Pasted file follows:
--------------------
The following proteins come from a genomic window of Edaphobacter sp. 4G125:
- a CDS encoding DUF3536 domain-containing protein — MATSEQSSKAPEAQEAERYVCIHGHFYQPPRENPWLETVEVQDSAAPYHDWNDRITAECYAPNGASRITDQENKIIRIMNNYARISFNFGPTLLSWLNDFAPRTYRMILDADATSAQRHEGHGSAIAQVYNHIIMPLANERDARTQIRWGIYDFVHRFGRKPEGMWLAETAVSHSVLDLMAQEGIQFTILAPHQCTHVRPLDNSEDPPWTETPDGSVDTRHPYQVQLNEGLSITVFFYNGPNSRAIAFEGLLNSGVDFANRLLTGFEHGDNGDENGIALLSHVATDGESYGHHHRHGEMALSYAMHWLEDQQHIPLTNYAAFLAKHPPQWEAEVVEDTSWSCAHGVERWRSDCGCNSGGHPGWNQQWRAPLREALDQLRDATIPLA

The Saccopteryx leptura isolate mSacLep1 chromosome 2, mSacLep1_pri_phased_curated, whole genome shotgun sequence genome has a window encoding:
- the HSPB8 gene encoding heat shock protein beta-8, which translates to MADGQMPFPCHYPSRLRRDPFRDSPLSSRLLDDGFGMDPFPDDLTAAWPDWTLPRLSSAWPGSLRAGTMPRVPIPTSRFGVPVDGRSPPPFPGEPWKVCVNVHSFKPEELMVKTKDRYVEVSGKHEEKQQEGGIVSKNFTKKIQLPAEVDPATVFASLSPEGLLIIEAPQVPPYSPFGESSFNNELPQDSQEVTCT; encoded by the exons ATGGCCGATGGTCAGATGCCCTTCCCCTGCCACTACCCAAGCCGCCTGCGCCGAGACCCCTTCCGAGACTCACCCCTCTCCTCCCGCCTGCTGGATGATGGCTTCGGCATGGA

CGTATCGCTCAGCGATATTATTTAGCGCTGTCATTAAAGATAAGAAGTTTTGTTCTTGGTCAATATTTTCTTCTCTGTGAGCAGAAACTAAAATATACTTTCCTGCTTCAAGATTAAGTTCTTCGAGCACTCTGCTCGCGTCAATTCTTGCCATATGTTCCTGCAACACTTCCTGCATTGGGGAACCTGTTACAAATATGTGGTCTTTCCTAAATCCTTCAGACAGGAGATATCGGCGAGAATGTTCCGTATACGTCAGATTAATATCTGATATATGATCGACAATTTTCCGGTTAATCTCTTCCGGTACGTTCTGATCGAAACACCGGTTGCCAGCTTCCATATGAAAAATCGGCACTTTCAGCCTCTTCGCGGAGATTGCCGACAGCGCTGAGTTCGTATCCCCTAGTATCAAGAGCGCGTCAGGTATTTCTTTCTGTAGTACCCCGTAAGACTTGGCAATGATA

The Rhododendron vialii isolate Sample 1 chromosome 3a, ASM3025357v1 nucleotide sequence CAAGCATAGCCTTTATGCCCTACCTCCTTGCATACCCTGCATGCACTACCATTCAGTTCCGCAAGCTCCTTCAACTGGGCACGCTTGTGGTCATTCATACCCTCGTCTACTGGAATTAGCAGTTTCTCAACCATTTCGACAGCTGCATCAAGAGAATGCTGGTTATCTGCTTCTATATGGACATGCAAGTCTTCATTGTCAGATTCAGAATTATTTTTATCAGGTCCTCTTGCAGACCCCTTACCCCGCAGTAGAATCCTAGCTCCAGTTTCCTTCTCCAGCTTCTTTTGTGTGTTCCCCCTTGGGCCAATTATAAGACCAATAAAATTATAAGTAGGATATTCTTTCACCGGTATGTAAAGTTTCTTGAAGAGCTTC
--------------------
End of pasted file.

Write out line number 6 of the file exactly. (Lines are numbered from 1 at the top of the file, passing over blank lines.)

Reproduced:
The Rhododendron vialii isolate Sample 1 chromosome 3a, ASM3025357v1 nucleotide sequence CAAGCATAGCCTTTATGCCCTACCTCCTTGCATACCCTGCATGCACTACCATTCAGTTCCGCAAGCTCCTTCAACTGGGCACGCTTGTGGTCATTCATACCCTCGTCTACTGGAATTAGCAGTTTCTCAACCATTTCGACAGCTGCATCAAGAGAATGCTGGTTATCTGCTTCTATATGGACATGCAAGTCTTCATTGTCAGATTCAGAATTATTTTTATCAGGTCCTCTTGCAGACCCCTTACCCCGCAGTAGAATCCTAGCTCCAGTTTCCTTCTCCAGCTTCTTTTGTGTGTTCCCCCTTGGGCCAATTATAAGACCAATAAAATTATAAGTAGGATATTCTTTCACCGGTATGTAAAGTTTCTTGAAGAGCTTC